In fact, the word “woke” appears nowhere within its pages. Rather, it is a combination memoir and extension of Atlantic columnist Kendi’s towering Stamped From the Beginning (2016) that leads readers through a taxonomy of racist thought to anti-racist action. Never wavering from the thesis introduced in his previous book, that “racism is a powerful collection of racist policies that lead to racial inequity and are substantiated by racist ideas,” the author posits a seemingly simple binary: “Antiracism is a powerful collection of antiracist policies that lead to racial equity and are substantiated by antiracist ideas.” The author, founding director of American University’s Antiracist Research and Policy Center, chronicles how he grew from a childhood steeped in black liberation Christianity to his doctoral studies, identifying and dispelling the layers of racist thought under which he had operated. “Internalized racism,” he writes, “is the real Black on Black Crime.” Kendi methodically examines racism through numerous lenses: power, biology, ethnicity, body, culture, and so forth, all the way to the intersectional constructs of gender racism and queer racism (the only section of the book that feels rushed). Each chapter examines one facet of racism, the authorial camera alternately zooming in on an episode from Kendi’s life that exemplifies it—e.g., as a teen, he wore light-colored contact lenses, wanting “to be Black but…not…to look Black”—and then panning to the history that informs it (the antebellum hierarchy that valued light skin over dark). The author then reframes those received ideas with inexorable logic: “Either racist policy or Black inferiority explains why White people are wealthier, healthier, and more powerful than Black people today.” If Kendi is justifiably hard on America, he’s just as hard on himself. When he began college, “anti-Black racist ideas covered my freshman eyes like my orange contacts.” This unsparing honesty helps readers, both white and people of color, navigate this difficult intellectual territory.

Not an easy read but an essential one.

Pub Date: Aug. 13, 2019

ISBN: 978-0-525-50928-8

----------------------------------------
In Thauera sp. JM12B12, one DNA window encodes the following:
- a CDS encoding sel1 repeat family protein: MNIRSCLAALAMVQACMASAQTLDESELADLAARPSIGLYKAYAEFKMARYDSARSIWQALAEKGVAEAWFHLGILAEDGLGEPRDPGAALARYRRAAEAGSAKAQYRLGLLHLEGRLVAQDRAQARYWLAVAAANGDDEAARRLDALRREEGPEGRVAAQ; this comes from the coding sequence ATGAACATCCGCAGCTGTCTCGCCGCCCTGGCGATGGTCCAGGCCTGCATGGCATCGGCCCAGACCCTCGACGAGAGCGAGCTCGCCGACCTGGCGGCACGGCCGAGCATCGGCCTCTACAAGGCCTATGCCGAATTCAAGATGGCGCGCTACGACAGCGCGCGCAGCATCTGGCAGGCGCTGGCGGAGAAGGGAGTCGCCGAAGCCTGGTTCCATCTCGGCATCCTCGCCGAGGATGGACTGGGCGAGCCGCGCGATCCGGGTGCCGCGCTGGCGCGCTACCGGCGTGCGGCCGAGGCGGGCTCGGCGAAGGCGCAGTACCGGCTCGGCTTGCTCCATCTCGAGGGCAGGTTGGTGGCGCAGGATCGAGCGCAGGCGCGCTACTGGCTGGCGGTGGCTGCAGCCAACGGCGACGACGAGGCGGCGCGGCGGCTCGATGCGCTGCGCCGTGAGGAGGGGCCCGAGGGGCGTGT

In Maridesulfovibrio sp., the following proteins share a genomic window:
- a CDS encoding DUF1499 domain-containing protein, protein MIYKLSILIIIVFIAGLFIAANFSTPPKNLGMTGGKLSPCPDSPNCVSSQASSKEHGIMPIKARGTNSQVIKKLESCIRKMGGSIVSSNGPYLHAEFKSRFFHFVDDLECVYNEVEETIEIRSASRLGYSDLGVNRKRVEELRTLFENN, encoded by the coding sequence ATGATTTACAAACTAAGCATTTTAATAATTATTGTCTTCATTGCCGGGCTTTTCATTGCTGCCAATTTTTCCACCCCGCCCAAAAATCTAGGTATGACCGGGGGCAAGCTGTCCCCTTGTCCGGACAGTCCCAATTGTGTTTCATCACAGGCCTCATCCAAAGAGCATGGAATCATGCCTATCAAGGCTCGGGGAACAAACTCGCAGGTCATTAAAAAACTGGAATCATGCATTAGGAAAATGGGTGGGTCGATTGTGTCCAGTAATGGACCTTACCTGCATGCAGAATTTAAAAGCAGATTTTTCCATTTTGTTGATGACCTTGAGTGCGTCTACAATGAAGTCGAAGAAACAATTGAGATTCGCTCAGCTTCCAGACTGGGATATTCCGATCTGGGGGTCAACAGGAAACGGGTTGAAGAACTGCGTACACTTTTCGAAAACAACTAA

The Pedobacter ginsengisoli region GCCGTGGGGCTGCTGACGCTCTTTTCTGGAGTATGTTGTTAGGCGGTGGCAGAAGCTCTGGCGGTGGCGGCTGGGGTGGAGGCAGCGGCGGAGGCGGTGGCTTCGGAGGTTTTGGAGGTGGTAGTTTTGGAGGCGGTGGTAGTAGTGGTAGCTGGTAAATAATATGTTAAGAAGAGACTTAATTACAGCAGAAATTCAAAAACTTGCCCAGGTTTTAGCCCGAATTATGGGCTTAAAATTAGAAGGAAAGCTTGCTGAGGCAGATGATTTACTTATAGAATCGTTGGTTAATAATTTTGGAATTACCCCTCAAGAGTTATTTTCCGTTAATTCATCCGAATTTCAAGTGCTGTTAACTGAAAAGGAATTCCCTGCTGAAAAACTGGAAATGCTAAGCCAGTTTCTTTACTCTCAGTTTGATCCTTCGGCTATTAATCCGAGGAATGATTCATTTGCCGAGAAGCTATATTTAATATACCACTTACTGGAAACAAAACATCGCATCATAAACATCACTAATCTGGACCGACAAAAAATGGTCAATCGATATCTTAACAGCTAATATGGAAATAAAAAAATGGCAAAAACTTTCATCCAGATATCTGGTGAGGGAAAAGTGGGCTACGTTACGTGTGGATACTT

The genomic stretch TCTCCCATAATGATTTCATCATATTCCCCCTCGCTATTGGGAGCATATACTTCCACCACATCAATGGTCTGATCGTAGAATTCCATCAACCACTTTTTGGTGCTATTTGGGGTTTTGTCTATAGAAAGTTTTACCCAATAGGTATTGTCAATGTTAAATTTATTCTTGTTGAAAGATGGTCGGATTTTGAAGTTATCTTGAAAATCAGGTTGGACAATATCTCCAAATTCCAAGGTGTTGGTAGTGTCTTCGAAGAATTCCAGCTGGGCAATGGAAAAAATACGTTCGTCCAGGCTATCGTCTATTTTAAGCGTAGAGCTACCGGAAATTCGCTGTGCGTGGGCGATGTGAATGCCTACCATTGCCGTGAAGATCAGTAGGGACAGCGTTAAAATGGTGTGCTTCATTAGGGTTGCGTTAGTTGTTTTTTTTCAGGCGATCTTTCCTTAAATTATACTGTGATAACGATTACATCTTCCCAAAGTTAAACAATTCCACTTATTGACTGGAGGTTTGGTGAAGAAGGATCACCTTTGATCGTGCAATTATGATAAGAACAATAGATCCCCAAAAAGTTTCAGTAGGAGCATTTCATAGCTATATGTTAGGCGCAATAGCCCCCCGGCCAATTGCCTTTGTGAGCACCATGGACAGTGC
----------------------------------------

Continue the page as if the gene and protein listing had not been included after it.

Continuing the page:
Page Count: 320

Publisher: One World/Random House

Review Posted Online: April 28, 2019

Kirkus Reviews Issue: May 15, 2019

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For Howard Zinn, long-time civil rights and anti-war activist, history and ideology have a lot in common. Since he thinks that everything is in someone's interest, the historian—Zinn posits—has to figure out whose interests he or she is defining/defending/reconstructing (hence one of his previous books, The Politics of History). Zinn has no doubts about where he stands in this "people's history": "it is a history disrespectful of governments and respectful of people's movements of resistance." So what we get here, instead of the usual survey of wars, presidents, and institutions, is a survey of the usual rebellions, strikes, and protest movements. Zinn starts out by depicting the arrival of Columbus in North America from the standpoint of the Indians (which amounts to their standpoint as constructed from the observations of the Europeans); and, after easily establishing the cultural disharmony that ensued, he goes on to the importation of slaves into the colonies. Add the laborers and indentured servants that followed, plus women and later immigrants, and you have Zinn's amorphous constituency. To hear Zinn tell it, all anyone did in America at any time was to oppress or be oppressed; and so he obscures as much as his hated mainstream historical foes do—only in Zinn's case there is that absurd presumption that virtually everything that came to pass was the work of ruling-class planning: this amounts to one great indictment for conspiracy. Despite surface similarities, this is not a social history, since we get no sense of the fabric of life. Instead of negating the one-sided histories he detests, Zinn has merely reversed the image; the distortion remains.

Pub Date: Jan. 1, 1979

ISBN: 0061965588

Page Count: 772

Publisher: Harper & Row

Review Posted Online: May 26, 2012

Kirkus Reviews Issue: Jan. 1, 1979